As the episodes have already gone up on Itunes some fans got their hands on them as fast as they could. Here's what Who  writer Chris Chibnall thought...

THE WEB OF FEAR by Mervyn Haisman and Henry Lincoln

If you'd asked Doctor Who fans earlier in the year which of the missing stories they would most want back, many would have said this tale which sees the Doctor's old enemies, the robotic Yeti controlled by the Great Intelligence, attack the London Underground. 'It's the quintessential Doctor Who story,' Mark Gatiss called it. 'It has the return of the Abominable Snowmen in an iconic location.'
It also featured the first appearance of beloved character Brigadier (here, Colonel) Lethbridge-Stewart who was a regular on the show during the Third Doctor's UNIT years, making guest appearances throughout the series, and once in spin-off show The Sarah Jane Adventures, until his death in 2009.
Eagle-eyed readers will note that the aforementioned Mr G. Intelligence reappeared as the main enemy of the latest series of the show, played by Richard E Grant. Out of all the perhaps more famous classic Who villains, Mr  Moffat could have brought back it seemed an unusual choice - unless... unless Moffat... knew about this haul? Hmm...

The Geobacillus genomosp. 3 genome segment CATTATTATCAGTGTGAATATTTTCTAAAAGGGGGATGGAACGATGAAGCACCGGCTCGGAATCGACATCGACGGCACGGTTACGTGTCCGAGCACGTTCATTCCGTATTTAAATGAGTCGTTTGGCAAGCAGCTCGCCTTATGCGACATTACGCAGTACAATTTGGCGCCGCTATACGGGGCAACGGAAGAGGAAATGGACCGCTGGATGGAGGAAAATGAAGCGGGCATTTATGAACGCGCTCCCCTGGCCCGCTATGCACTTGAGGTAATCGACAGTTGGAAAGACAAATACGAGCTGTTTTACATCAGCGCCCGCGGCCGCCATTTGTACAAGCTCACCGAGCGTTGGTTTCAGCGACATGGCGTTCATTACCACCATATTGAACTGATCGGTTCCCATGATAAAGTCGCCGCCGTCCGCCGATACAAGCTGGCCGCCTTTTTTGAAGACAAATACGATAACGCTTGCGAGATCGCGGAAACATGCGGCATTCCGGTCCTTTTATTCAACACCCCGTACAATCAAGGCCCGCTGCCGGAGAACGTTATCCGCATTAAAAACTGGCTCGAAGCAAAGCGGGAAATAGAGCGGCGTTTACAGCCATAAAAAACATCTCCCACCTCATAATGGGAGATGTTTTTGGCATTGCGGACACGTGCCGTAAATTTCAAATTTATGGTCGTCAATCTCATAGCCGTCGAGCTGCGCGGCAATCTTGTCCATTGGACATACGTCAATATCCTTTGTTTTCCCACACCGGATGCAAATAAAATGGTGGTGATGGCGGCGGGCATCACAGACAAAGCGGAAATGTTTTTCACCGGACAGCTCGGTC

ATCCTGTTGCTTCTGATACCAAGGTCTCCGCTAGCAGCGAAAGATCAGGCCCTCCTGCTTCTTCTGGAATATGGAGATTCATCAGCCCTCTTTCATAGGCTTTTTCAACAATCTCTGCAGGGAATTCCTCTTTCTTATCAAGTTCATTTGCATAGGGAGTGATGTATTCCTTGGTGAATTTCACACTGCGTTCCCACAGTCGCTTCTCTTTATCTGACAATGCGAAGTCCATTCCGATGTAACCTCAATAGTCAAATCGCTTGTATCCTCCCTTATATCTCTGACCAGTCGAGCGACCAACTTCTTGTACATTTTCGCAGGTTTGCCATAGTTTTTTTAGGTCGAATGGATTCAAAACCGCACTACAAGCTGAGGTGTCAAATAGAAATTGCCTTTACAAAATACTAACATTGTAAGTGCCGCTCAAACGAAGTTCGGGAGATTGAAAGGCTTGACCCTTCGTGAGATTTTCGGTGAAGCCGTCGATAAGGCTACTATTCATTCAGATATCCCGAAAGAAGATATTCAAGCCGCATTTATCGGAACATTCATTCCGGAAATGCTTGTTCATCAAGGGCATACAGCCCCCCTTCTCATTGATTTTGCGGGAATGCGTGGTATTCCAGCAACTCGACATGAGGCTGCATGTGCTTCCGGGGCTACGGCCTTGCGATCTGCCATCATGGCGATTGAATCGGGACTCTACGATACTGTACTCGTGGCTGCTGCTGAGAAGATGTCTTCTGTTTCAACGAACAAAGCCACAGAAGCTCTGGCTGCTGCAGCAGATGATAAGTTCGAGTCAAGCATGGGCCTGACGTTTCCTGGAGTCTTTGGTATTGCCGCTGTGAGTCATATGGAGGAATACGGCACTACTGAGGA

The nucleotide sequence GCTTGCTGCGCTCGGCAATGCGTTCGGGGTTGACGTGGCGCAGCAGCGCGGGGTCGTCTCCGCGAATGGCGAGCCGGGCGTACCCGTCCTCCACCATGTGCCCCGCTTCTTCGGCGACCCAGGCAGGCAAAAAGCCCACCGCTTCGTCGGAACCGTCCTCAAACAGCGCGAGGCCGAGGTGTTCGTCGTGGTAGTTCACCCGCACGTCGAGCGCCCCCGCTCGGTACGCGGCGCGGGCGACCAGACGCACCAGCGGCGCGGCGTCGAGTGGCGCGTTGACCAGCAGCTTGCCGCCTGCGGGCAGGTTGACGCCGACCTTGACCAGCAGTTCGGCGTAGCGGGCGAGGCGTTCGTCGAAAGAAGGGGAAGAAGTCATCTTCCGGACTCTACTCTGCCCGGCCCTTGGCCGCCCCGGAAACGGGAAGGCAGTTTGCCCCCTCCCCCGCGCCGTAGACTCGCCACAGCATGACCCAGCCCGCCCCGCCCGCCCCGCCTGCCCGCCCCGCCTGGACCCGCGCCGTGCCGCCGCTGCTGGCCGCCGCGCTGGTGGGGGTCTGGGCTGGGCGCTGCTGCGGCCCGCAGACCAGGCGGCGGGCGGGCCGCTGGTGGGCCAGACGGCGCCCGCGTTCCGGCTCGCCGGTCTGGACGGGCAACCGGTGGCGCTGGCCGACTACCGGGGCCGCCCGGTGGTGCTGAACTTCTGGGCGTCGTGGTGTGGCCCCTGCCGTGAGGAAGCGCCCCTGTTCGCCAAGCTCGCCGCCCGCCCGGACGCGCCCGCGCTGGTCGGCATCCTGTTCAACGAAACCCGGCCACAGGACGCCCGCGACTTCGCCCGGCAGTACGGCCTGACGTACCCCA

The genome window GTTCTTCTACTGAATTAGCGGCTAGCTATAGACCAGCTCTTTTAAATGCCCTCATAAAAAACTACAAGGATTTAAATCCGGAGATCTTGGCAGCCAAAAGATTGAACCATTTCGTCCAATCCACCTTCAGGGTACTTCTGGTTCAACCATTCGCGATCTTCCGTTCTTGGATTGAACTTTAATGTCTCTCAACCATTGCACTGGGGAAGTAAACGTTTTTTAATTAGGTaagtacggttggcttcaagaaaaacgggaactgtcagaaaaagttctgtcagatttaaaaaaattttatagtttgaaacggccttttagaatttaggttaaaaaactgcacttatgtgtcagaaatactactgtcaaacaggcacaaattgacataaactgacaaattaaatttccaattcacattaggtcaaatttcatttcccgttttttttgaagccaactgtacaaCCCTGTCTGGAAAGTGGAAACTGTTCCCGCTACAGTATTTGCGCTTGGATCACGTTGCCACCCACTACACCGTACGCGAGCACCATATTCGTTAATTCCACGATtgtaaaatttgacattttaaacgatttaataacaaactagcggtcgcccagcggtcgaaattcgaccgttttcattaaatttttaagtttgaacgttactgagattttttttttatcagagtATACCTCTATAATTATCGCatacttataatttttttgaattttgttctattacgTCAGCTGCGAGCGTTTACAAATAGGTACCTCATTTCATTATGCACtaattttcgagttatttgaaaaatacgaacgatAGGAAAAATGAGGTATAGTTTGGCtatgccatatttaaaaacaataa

Fan and Radio Times writer tweeted this on the story:

The stories are now available from Itunes for £9.99 while they're apparently soon to be released on DVD.

This really is incredible news for the show and - being very spookily well-timed - it adds immensely to the fun of the 50th anniversary bash. And,Who knows, it suggests that, somewhere out there, are more missing episodes waiting to be found. What definitely is for sure though is that this is a fantastic year to be a fan of the show. And it's far from over yet...

Tuesday, 8 October 2013

Review: Jekyll (Series One)

Everyone has a dark side. This is the theme of today's post. We may appear trustworthy members of society but underneath may lurk a secondary savage nature. The side you try to hide. the side you try to bury deep and the side that may come to the fore and close this tab if I keep up this melodramatic introduction. So, as Gothic Creatures month continues, we turn our two-faced heads to inspect a new take on a classic tale...

Three years before he reinvented Sherlock Holmes as a modern-day sleuth, Steven Moffat brought another icon of late-Victorian literature into the 21st century - the tragic Dr Jekyll and his twisted other half, Mr Hyde.
Jekyll, a sequel to the Robert Louis Stevenson original, sees James Nesbitt (ubiquitous on British television back in 2007, he can now be seen as Bofur in The Hobbit films) as Dr Tom Jackman, a man who is suffering from serious split personality. Cutting himself off from his job, friends and family, he is determined to defeat his inner demons before they - or should that be 'he' - can bring harm to his loved ones. Jackman, a descendant of Dr Jekyll, can trust no one - not even himself.